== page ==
('https://www.macrumors.com/2018/09/10/apple-app-subscriptions-developer-video/')



Apple this afternoon shared a new "Insights" video ('https://developer.apple.com/videos/play/insights/112/') on its developer site that is designed to highlight the benefits of using App Store subscriptions as a payment method for apps.

The video focuses on the developers behind Elevate, Dropbox, Calm, and Bumble and how these apps "create great customer experiences by continuing to provide value throughout the subscription lifecycle."

"The value for a user is that you're not just buying this one thing at this one point in time, you're actually buying something that's evolving," said Elevate developer Jesse Germinario.

"If you're a subscription business, your incentives are actually perfectly aligned with your customers, because they need to continue to get value out of the product in order to keep subscribing, which means that you have to continue making the app better," said Calm developer Tyler Sheaffer.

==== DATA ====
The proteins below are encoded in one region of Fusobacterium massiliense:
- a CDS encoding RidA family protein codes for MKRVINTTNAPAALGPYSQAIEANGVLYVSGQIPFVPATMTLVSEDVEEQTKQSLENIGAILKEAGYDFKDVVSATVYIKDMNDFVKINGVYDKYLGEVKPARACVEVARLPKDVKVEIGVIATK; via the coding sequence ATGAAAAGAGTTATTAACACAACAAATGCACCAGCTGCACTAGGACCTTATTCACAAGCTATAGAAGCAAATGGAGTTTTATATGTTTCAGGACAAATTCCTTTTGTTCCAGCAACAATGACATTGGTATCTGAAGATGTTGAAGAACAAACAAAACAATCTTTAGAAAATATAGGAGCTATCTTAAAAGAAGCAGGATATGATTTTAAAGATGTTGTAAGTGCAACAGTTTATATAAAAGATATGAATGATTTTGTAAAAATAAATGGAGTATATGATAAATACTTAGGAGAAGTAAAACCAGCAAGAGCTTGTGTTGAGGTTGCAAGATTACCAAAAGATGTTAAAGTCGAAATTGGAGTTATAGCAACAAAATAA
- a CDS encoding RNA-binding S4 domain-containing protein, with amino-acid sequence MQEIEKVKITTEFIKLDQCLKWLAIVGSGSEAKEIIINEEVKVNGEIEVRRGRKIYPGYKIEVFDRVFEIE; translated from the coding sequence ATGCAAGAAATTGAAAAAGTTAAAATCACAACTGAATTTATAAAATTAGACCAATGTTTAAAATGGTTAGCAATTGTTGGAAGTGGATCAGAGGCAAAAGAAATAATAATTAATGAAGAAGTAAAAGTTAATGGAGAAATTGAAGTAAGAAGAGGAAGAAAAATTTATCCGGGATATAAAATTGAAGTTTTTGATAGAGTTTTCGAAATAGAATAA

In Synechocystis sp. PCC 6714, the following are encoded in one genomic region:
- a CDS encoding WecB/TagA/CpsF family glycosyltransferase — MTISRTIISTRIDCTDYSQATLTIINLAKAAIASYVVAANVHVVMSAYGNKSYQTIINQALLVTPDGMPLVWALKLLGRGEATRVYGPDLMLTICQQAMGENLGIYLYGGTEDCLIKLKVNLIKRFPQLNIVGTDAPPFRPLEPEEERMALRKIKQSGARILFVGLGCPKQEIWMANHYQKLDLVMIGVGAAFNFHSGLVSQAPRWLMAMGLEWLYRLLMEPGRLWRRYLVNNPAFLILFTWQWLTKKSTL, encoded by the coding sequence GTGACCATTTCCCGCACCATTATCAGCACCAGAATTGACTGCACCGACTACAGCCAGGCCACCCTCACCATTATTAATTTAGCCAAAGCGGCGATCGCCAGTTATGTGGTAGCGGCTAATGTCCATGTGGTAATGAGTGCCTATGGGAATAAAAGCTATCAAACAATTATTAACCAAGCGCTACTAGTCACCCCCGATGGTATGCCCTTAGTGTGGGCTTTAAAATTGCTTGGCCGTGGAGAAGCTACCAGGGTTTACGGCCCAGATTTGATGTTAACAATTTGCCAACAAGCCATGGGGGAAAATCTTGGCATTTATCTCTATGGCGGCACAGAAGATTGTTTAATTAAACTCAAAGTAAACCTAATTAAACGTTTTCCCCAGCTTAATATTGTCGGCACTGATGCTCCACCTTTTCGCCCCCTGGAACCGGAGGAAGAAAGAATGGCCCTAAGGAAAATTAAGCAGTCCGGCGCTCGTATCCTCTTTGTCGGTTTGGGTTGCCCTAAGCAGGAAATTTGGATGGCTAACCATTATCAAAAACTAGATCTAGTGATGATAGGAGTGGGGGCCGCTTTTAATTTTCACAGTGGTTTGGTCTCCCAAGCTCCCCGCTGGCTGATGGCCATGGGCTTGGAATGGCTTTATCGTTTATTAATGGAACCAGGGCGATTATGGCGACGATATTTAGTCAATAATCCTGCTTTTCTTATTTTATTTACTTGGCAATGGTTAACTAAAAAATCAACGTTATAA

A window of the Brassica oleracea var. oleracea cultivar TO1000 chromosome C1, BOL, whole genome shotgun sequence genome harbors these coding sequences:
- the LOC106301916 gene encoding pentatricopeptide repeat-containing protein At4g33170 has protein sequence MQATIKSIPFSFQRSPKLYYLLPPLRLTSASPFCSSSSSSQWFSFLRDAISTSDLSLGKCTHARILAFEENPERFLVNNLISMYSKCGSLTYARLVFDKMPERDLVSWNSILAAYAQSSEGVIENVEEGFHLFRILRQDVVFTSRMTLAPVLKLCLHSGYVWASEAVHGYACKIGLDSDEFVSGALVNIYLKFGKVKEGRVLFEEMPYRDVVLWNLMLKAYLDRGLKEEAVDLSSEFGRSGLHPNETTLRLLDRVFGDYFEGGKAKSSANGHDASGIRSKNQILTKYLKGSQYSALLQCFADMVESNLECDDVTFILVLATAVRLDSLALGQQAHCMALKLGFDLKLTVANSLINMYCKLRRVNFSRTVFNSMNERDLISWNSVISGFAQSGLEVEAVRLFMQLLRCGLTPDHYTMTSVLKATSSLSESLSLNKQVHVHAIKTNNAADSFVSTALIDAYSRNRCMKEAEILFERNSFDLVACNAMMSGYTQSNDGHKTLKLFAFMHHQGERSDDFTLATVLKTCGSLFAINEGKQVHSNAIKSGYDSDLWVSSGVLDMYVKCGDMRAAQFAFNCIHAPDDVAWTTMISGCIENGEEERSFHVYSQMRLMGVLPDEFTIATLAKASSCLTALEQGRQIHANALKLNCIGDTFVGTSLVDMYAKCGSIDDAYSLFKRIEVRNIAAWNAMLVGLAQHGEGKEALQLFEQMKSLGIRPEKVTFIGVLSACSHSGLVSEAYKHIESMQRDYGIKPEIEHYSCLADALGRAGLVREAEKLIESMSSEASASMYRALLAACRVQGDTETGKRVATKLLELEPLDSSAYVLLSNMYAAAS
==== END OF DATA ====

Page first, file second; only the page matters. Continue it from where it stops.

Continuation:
Apple's efforts to push developers to embrace subscriptions were first highlighted last month when Business Insider ('https://www.businessinsider.com/apple-secret-meeting-developers-new-york-subscriptions-app-store-2018-7') shared details on a secret meeting held in April 2017.

At the meeting, Apple hosted more than 30 software developers and encouraged them to adopt subscription payment models.

Apple told developers that the app model is changing, with paid apps representing just 15 percent of total app sales, a number that is declining. Successful apps, Apple said, need to focus on subscriptions and regular engagement from users rather than one time sales.